Everybody is taking Beta-Alanine….and taking it wrong.

Take Beta-Alanine With Meals


Most people have caught the beta-alanine wave and those who haven’t are jumping on board to ride out the wake.  This amino acid has been shown to increase strength and more notably endurance during high repetition or long exercise intervals.  It will not create bulging veins and 1 rep PRs, but it is being used by many to create that endurance based edge in the gym, on the track, or during their game.  Beta-alanine supplementation has been researched quite a bit recently.  I stumbled across a pretty good study while surfing the web that I thought I would share with all you strength athletes out there.

 Athletes will retain higher levels of beta-alanine in the body if they take it during meals or more notably, with an insulin spike.  Scientists at Ghent University in Belgium are the guys to thank for this one.  They found that taking the amino acid when you eat leads to a quicker increase in carnosine concentration in the muscles than when taken outside of meal times.

Carnosine is a dipeptide responsible for suppressing or neutralizing the acids that are formed in the muscles when they are exercised.  You know that burning feeling in your muscles when you workout….that’s when you know that you could use a little beta-alanine (aka increasing carnosine levels) in your life.  The more carnosine in your muscles, the longer you can exercise for.  It’s pretty simple, and tremendous news for athletes.

Basically the body makes carnosine by attaching two amino acids together, beta alanine and histidine.  The body has a ton of histidine already but not beta-alanine.  That’s why taking beta-alanine from an exogenous source is a good way it increase carnosine levels in the muscles and help the athlete push farther.  We have found that creatine and l-carnitine are absorbed well when levels of glucose, amino acids, and insulin in the blood rises.  Will beta-alanine exhibit the same characteristics?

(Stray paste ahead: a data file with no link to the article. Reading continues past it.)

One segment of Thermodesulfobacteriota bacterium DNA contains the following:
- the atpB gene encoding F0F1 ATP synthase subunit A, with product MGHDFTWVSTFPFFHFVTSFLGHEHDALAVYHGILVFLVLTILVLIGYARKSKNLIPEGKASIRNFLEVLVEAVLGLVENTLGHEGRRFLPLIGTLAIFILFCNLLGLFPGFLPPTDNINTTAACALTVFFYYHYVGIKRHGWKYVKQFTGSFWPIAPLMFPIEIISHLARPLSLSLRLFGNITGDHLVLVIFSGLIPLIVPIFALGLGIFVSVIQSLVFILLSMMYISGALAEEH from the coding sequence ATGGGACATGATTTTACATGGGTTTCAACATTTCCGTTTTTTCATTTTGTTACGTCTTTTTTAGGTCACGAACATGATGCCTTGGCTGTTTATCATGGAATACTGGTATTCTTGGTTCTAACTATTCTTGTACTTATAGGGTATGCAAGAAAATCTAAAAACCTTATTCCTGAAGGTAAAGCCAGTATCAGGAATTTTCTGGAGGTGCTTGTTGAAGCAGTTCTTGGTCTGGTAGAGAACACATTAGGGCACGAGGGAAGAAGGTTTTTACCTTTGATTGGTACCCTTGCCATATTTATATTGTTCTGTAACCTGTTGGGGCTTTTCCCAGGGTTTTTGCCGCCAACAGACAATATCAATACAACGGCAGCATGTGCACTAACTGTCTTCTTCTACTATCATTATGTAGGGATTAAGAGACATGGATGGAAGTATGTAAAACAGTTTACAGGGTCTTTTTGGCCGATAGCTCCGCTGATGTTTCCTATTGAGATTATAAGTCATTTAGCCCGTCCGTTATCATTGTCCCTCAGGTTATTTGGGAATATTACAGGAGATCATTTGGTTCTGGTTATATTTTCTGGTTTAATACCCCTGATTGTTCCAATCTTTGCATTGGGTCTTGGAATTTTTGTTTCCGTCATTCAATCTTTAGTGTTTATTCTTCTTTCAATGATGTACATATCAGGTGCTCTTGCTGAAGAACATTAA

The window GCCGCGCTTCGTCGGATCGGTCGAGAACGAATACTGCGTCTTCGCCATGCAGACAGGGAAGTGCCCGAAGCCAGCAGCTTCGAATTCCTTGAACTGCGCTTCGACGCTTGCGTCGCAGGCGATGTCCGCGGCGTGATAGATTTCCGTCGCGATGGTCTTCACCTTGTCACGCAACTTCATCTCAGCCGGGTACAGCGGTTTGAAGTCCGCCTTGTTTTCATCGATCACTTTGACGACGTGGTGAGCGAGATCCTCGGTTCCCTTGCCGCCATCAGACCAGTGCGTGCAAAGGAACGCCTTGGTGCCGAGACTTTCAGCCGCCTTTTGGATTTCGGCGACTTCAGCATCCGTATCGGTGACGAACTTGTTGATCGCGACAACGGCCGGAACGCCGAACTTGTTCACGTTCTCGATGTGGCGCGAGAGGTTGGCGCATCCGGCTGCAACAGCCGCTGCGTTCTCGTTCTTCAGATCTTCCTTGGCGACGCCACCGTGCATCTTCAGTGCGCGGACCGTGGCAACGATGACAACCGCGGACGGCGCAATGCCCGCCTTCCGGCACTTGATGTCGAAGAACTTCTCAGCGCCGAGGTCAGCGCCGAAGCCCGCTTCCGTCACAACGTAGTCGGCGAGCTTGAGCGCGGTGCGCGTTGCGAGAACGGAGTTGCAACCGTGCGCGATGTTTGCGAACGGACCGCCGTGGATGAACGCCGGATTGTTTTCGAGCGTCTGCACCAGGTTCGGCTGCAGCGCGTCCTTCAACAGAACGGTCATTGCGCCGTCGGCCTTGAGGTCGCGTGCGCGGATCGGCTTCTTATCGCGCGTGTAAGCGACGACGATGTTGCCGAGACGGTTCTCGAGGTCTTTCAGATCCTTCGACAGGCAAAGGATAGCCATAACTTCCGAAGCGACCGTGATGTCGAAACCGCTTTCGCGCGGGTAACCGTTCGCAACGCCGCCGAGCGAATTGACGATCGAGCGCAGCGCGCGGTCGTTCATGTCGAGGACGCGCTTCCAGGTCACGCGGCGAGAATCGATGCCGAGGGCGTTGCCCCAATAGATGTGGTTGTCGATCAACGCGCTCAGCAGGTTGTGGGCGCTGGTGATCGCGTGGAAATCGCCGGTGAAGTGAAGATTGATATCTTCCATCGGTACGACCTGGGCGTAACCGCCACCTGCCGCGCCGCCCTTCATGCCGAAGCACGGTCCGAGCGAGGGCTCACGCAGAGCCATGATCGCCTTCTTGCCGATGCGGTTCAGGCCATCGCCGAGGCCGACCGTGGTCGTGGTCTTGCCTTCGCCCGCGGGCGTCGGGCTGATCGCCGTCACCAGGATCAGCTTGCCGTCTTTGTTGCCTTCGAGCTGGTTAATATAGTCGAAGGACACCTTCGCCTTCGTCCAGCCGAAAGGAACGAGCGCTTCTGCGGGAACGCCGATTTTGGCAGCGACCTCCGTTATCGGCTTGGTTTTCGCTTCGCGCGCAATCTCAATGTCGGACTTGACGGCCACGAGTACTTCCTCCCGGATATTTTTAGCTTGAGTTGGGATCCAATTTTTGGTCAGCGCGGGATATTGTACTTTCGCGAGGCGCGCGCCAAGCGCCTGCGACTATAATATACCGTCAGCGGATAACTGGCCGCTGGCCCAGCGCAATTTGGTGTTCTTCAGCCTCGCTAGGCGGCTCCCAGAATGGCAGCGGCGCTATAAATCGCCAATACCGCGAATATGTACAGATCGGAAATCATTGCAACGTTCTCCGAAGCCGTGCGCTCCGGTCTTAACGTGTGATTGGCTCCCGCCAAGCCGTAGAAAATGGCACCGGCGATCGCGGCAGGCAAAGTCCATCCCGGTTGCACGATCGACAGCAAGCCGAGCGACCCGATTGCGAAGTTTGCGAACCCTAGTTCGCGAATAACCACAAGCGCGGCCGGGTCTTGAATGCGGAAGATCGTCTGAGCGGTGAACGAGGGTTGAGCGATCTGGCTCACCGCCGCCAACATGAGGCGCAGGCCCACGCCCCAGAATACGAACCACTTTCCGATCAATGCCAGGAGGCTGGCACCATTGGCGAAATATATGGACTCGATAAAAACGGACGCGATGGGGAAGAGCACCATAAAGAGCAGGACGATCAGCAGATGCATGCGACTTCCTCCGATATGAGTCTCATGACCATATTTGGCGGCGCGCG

For 46 days, the scientists gave three different groups of test subjects 3.2mg of BA every day.  This is a very low dose that they are using for the study.  Usually dosing around 3-5mgs/day is optimal for performance enhancement.  (PBA) took BA four times through the day between meals.  (PBA + Meal) took their BA three times during meals.  The last group (SRBA+Meal) used a slow releasing BA supplement 30 minutes before their meals.  The researchers measured the amount of carnosine in the gastrocnemius and soleus muscles of the participants before and after the experimental supplementation period.

fig1 Taking BA with meals led to a quicker and higher level of carnosine in the muscle.  More specifically, carnosine rose by 57%.  In the “in between meals” group, PBA, an increase of 40% was noted.  The slow release BA supplement taken before the meal generated the same results as taking BA with a meal.

fig2The muscle cells seem to absorb BA better, on average, with a spike of insulin.  When you eat carbohydrates, your body produces insulin.  Hence why taking BA with meals tends to be more beneficial for plasma levels of BA.  Beta-alanine is mostly discarded through urine and a small amount actually reaches the muscle.  This is important to note as the more bioavailable you can “make” the supplement, the better.  Many people supplement BA with a pre workout.  This is usually to small of a dose to do anything.  According to this study, it is also suboptimal unless consuming carbohydrates at the same time.




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